2012’s Best Animated Feature Oscar for Brave shows us just how powerful branding can be. The Pixar label swayed Academy voters, most of whom failed to notice that it didn’t feel much like a Pixar flick at all. The brain-trust responsible for the studio’s extraordinary creative run picked up stakes for Disney, and their ethos was on full display with one of Brave’s fellow nominees, Wreck-It Ralph. That film showed us all the wit and imagination that we expected from Pixar, while Brave remained a run-of-the-mill princess movie at best. The voters never looked past the studio names. Brave scored the gold, while the infinitely more deserving Wreck-It Ralph had to console itself with also-ran status. Hit the jump for my full review.
Ironically, that proves very appropriate for a movie about an unappreciated video game villain who sets out in search of a little validation. It’s a minor masterpiece, finally capturing the essence of video game culture in ways that more straightforward adaptations always missed. The Blu-ray release gives us another chance to take a look, and hopefully earn it a few more fans in the process.
Ralph (voiced by John C. Reilly) certainly fits in with Pixar’s gaggle of scruffy outcasts. In his world, video game characters are working joes who keep the kids entertained, only to kick up their heels once the arcade closes for the night. Unfortunately, the fellow denizens of his game view him as a loutish thug rather than the diligent co-worker he believes himself to be. He sets out to prove what he’s made of, traveling through the arcade’s strip plug to other games like Hero’s Duty and Sugar Rush, and unleashing all kinds of mayhem in the process.
Ralph’s 8-bit world is full of block squares, and his “co-workers” move in the same jumpy fits and starts evinced by games from the 80s. Similar conceits define the other worlds he travels to, most of which look far more modern, and evince sophisticated game-play that Ralph finds more than a little intimidating. Director Rich Moore cleaves closely to the Hero’s Journey, with Ralph discovering his true worth as unrecognized dangers arise to threaten the entire arcade.
More importantly, Wreck-It Ralph follows through on the notion of living video game characters in surprisingly creative ways. What could have been a Toy Story knock-off defiantly sets itself apart with its innate knowledge of gaming’s history and characters. Wreck-It Ralph is populated by a huge plethora of supporting figures, some of which come from actual games, and some of whom were created solely for the movie, but who tickle the funny bone in such a way that you swear you played their games once. To that, Moore throws in some gloriously clever riffs, like the villain support group Bad-Anon who meet in Pac-Man’s central square, or the Tapper game where everyone goes to drown their sorrows.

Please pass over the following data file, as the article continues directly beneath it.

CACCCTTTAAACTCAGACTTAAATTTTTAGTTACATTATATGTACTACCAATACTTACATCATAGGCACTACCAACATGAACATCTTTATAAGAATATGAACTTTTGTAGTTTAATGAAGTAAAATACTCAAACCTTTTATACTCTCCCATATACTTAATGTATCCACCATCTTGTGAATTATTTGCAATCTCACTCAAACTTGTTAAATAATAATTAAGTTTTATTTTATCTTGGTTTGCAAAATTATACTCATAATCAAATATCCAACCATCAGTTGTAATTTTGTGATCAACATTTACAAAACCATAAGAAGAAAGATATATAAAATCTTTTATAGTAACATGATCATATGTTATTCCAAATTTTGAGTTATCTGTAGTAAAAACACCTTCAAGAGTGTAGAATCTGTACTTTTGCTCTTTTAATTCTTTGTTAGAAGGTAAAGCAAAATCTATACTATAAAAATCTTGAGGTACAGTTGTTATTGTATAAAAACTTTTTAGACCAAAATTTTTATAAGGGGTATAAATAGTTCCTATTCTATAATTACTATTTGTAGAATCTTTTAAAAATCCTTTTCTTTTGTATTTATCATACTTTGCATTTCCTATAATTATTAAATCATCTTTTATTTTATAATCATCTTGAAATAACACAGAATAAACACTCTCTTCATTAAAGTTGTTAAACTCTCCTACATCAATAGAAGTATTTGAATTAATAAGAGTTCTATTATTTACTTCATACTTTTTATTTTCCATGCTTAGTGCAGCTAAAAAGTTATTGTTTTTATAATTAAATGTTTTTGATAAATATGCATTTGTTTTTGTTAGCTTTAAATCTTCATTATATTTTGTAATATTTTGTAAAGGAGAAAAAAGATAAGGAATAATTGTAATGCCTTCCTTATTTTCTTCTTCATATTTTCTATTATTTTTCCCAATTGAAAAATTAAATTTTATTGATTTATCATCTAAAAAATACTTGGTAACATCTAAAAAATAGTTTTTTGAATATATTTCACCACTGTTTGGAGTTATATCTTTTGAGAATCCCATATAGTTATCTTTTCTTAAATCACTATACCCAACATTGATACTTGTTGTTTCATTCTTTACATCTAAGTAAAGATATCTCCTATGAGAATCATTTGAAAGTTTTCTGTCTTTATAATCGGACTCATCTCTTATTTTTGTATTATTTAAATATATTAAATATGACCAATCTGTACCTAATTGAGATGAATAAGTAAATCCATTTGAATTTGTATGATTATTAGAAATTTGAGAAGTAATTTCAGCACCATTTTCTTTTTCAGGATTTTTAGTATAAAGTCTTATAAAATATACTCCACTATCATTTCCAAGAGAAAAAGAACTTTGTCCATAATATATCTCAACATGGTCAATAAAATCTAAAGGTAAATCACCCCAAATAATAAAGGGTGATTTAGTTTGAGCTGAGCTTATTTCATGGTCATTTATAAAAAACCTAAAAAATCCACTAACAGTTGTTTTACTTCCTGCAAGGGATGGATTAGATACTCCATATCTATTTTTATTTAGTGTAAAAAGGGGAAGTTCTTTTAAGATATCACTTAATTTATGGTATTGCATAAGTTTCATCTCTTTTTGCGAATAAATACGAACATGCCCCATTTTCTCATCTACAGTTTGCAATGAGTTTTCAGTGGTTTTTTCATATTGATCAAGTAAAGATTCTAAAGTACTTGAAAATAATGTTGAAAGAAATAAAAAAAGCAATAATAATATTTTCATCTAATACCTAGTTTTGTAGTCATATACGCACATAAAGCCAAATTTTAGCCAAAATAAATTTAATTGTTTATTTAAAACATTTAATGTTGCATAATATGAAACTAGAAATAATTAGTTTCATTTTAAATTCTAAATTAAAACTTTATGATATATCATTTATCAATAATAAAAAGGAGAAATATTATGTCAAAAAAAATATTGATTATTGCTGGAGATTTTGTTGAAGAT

That’s the key to its success. The story itself works quite well, especially when Ralph comes to the aid of a misfit “glitch” (voiced by Sarah Silverman) trying to make it on Sugar Rush’s racing circuit. But Moore girds it with this clever, knowing universe that celebrates gaming culture as a whole. We see these figures in their purest essence, not morphed into live action figures for a new medium, but exactly how we remember them in the arcade (and, more importantly, the way we think they might behave when the lights go off). Most movies of this ilk score the rights to a single game and try to craft a narrative from its often-threadbare storyline. Wreck-It Ralph deftly avoids that pitfall, then broadens its scope to encompass every aspect of this idiom. Children of the 80s will smile as Pac-Man gobbles up shrimp cocktails at a party, while their younger siblings will smirk at the Mario riffs and their children will nod knowingly at the first-person shooter gags resplendent in Hero’s Duty.
Add that to a strong narrative and a winning collection of characters, and you have the kind of home run that Pixar used to excel at. With it, Disney steps firmly away from the Princess formula that defined it for so long, and sets a course that affirms its status as the reigning king of animation. Wreck-It Ralph may have missed the big trophy at the Oscars, but as its protagonist can tell you, trophies don’t say anything about the qualities that really count.
As we expect from Disney, the sound and picture quality on the Blu-ray are above reproach, making for an unparalleled viewing experience. Unfortunately, the extra features are quite sparse: deleted scenes, previews, some fun trailers for the movie’s fictional games, an Intermission feature which pops up when you hit the pause button, and a short feature on the movie’s world creation process. The highlight is “Paperman,” the beautiful Oscar-winning short that prefaced Wreck-It Ralph in theaters. The Blu-ray set contains DVD, 3-D and digital copies as normal, but it’s still pretty thin soup from a studio whose releases often spoil us with their copious extras. Luckily, the film itself remains the primary draw, and with quality this high, that’s all you really need.